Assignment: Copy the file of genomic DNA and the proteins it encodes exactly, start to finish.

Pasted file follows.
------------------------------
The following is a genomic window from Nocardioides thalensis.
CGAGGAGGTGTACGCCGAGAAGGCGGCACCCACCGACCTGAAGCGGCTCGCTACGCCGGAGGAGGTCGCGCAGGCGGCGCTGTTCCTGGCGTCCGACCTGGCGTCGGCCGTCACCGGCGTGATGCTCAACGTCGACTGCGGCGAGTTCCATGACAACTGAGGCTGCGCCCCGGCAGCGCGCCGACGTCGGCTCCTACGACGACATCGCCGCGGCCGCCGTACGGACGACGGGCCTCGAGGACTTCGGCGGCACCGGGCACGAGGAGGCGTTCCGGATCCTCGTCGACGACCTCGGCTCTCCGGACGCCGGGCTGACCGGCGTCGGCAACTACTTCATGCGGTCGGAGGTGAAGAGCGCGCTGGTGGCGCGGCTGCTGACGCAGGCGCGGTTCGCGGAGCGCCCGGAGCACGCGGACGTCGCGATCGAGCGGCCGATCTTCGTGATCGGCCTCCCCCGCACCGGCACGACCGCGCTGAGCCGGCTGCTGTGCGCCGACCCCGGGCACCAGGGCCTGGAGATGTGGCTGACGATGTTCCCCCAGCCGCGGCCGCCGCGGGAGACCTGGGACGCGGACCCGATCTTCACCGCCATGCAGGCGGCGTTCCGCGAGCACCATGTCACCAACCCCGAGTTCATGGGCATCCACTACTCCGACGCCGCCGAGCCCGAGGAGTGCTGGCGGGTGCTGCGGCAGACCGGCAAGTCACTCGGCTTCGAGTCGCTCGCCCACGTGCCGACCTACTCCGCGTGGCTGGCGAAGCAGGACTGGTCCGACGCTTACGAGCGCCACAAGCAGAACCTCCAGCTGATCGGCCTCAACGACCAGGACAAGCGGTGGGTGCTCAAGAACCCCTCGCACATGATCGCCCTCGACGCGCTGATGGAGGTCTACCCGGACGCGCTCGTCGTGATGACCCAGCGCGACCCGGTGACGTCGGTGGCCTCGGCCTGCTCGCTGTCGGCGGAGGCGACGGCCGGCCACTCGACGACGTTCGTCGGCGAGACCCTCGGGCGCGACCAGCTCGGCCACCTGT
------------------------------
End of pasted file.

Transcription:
The following is a genomic window from Nocardioides thalensis.
CGAGGAGGTGTACGCCGAGAAGGCGGCACCCACCGACCTGAAGCGGCTCGCTACGCCGGAGGAGGTCGCGCAGGCGGCGCTGTTCCTGGCGTCCGACCTGGCGTCGGCCGTCACCGGCGTGATGCTCAACGTCGACTGCGGCGAGTTCCATGACAACTGAGGCTGCGCCCCGGCAGCGCGCCGACGTCGGCTCCTACGACGACATCGCCGCGGCCGCCGTACGGACGACGGGCCTCGAGGACTTCGGCGGCACCGGGCACGAGGAGGCGTTCCGGATCCTCGTCGACGACCTCGGCTCTCCGGACGCCGGGCTGACCGGCGTCGGCAACTACTTCATGCGGTCGGAGGTGAAGAGCGCGCTGGTGGCGCGGCTGCTGACGCAGGCGCGGTTCGCGGAGCGCCCGGAGCACGCGGACGTCGCGATCGAGCGGCCGATCTTCGTGATCGGCCTCCCCCGCACCGGCACGACCGCGCTGAGCCGGCTGCTGTGCGCCGACCCCGGGCACCAGGGCCTGGAGATGTGGCTGACGATGTTCCCCCAGCCGCGGCCGCCGCGGGAGACCTGGGACGCGGACCCGATCTTCACCGCCATGCAGGCGGCGTTCCGCGAGCACCATGTCACCAACCCCGAGTTCATGGGCATCCACTACTCCGACGCCGCCGAGCCCGAGGAGTGCTGGCGGGTGCTGCGGCAGACCGGCAAGTCACTCGGCTTCGAGTCGCTCGCCCACGTGCCGACCTACTCCGCGTGGCTGGCGAAGCAGGACTGGTCCGACGCTTACGAGCGCCACAAGCAGAACCTCCAGCTGATCGGCCTCAACGACCAGGACAAGCGGTGGGTGCTCAAGAACCCCTCGCACATGATCGCCCTCGACGCGCTGATGGAGGTCTACCCGGACGCGCTCGTCGTGATGACCCAGCGCGACCCGGTGACGTCGGTGGCCTCGGCCTGCTCGCTGTCGGCGGAGGCGACGGCCGGCCACTCGACGACGTTCGTCGGCGAGACCCTCGGGCGCGACCAGCTCGGCCACCTGT